C# Developer (HTML5, JavaScript, ASP.NET, Mathematics, Entity)

£30000 - £45000 per annum + Benefits + Bonus: Harrington Starr: C# Developer (...

C# Integration Developer (.NET, Tibco EMS, SQL 2008/2012, XML)

£60000 - £80000 per annum + Benefits + Bonus: Harrington Starr: C# Integration...

Biztalk - outstanding opportunity

£75000 - £85000 per annum + ex bens: Deerfoot IT Resources Limited: Biztalk Te...

Day In a Page

Read Next
 

i Editor's Letter: The final instalment of our WW1 series

Oliver Duff Oliver Duff
 

Simon Usborne: The more you watch pro cycling, the more you understand its social complexity

Simon Usborne
A History of the First World War in 100 Moments: Peace without magnanimity - the summit in a railway siding that ended the fighting

A History of the First World War in 100 Moments

Peace without magnanimity - the summit in a railway siding that ended the fighting
Scottish independence: How the Commonwealth Games could swing the vote

Scottish independence: How the Commonwealth Games could swing the vote

In the final part of our series, Chris Green arrives in Glasgow - a host city struggling to keep the politics out of its celebration of sport
Out in the cold: A writer spends a night on the streets and hears the stories of the homeless

A writer spends a night on the streets

Rough sleepers - the homeless, the destitute and the drunk - exist in every city. Will Nicoll meets those whose luck has run out
Striking new stations, high-speed links and (whisper it) better services - the UK's railways are entering a new golden age

UK's railways are entering a new golden age

New stations are opening across the country and our railways appear to be entering an era not seen in Britain since the early 1950s
Conchita Wurst becomes a 'bride' on the Paris catwalk - and proves there is life after Eurovision

Conchita becomes a 'bride' on Paris catwalk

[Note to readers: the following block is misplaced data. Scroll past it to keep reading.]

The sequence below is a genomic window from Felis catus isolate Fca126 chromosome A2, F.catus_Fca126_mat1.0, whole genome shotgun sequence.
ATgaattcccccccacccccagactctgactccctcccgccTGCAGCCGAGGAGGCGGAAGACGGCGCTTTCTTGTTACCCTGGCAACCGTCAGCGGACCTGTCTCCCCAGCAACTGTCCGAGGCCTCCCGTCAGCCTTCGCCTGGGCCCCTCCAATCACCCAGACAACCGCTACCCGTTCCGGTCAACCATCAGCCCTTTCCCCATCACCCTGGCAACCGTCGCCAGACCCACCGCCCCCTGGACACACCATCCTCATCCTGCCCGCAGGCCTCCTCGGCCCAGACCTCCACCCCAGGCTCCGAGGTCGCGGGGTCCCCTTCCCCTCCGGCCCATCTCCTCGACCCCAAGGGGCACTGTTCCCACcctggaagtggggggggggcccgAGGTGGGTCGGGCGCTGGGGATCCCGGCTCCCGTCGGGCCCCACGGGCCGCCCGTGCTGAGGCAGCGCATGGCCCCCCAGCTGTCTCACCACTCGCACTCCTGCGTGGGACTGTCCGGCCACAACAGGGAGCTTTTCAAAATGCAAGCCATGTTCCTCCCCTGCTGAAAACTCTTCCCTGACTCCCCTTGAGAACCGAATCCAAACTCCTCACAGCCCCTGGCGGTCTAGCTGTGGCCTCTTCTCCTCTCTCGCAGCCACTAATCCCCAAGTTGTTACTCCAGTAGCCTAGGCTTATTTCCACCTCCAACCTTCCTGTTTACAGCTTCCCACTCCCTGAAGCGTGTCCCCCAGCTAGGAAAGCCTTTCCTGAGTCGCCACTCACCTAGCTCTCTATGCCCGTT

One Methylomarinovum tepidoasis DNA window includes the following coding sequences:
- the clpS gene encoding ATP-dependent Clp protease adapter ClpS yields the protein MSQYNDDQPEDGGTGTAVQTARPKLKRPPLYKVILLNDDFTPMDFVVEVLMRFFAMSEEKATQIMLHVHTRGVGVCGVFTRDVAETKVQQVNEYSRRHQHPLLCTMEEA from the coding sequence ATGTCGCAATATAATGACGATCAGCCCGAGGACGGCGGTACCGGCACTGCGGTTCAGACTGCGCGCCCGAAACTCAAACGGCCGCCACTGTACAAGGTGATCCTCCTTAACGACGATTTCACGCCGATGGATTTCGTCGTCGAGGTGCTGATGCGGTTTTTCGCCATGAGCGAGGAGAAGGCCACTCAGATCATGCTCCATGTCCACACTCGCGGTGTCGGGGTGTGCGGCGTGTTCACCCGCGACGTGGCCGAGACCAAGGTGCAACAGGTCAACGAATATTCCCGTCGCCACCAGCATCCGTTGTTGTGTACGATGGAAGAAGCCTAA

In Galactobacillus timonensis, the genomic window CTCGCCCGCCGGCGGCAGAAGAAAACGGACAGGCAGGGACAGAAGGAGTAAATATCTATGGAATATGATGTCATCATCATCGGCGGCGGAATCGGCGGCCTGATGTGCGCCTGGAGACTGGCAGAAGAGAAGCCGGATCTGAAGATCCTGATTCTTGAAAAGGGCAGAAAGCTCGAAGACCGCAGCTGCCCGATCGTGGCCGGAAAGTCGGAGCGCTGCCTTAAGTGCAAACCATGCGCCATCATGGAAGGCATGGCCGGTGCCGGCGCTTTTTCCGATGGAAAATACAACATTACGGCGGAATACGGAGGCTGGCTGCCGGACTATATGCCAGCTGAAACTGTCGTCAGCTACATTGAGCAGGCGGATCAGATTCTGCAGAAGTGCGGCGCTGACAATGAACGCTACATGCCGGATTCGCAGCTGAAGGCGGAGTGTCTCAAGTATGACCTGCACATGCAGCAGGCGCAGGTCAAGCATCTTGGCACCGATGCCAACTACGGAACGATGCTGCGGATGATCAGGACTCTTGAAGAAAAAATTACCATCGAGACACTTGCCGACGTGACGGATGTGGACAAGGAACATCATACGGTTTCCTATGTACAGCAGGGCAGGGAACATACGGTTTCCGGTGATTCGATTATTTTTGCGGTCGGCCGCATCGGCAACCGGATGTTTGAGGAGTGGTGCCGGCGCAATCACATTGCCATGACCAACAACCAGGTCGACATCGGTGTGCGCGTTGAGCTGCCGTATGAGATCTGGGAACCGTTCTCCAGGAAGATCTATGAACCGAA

Alexander Fury salutes the Eurovision Song Contest winner's latest triumph
Pétanque World Championship in Marseilles hit by

Pétanque 'world cup' hit by death threats

This year's most acrimonious sporting event took place in France, not Brazil. How did pétanque get so passionate?
Whelks are healthy, versatile and sustainable - so why did we stop eating them in the UK?

Why did we stop eating whelks?

Whelks were the Victorian equivalent of the donor kebab and our stocks are abundant. So why do we now export them all to the Far East?
10 best women's sunglasses

In the shade: 10 best women's sunglasses

From luxury bespoke eyewear to fun festival sunnies, we round up the shades to be seen in this summer
Germany vs Argentina World Cup 2014: Lionel Messi? Javier Mascherano is key for Argentina...

World Cup final: Messi? Mascherano is key for Argentina...

No 10 is always centre of attention but Barça team-mate is just as crucial to finalists’ hopes
Siobhan-Marie O’Connor: Swimmer knows she needs Glasgow joy on road to Rio

Siobhan-Marie O’Connor: Swimmer needs Glasgow joy on road to Rio

18-year-old says this month’s Commonwealth Games are a key staging post in her career before time slips away
The true Gaza back-story that the Israelis aren’t telling this week

The true Gaza back-story that the Israelis aren’t telling this week

A future Palestine state will have no borders and be an enclave within Israel, surrounded on all sides by Israeli-held territory, says Robert Fisk
A History of the First World War in 100 Moments: The German people demand an end to the fighting

A History of the First World War in 100 Moments

The German people demand an end to the fighting
New play by Oscar Wilde's grandson reveals what the Irish wit said at his trials

New play reveals what Oscar Wilde said at trials

For a century, what Wilde actually said at his trials was a mystery. But the recent discovery of shorthand notes changed that. Now his grandson Merlin Holland has turned them into a play
Can scientists save the world's sea life from

Can scientists save our sea life?

By the end of the century, the only living things left in our oceans could be plankton and jellyfish. Alex Renton meets the scientists who are trying to turn the tide
Richard III, Trafalgar Studios, review: Martin Freeman gives highly intelligent performance

Richard III review

Martin Freeman’s psychotic monarch is big on mockery but wanting in malice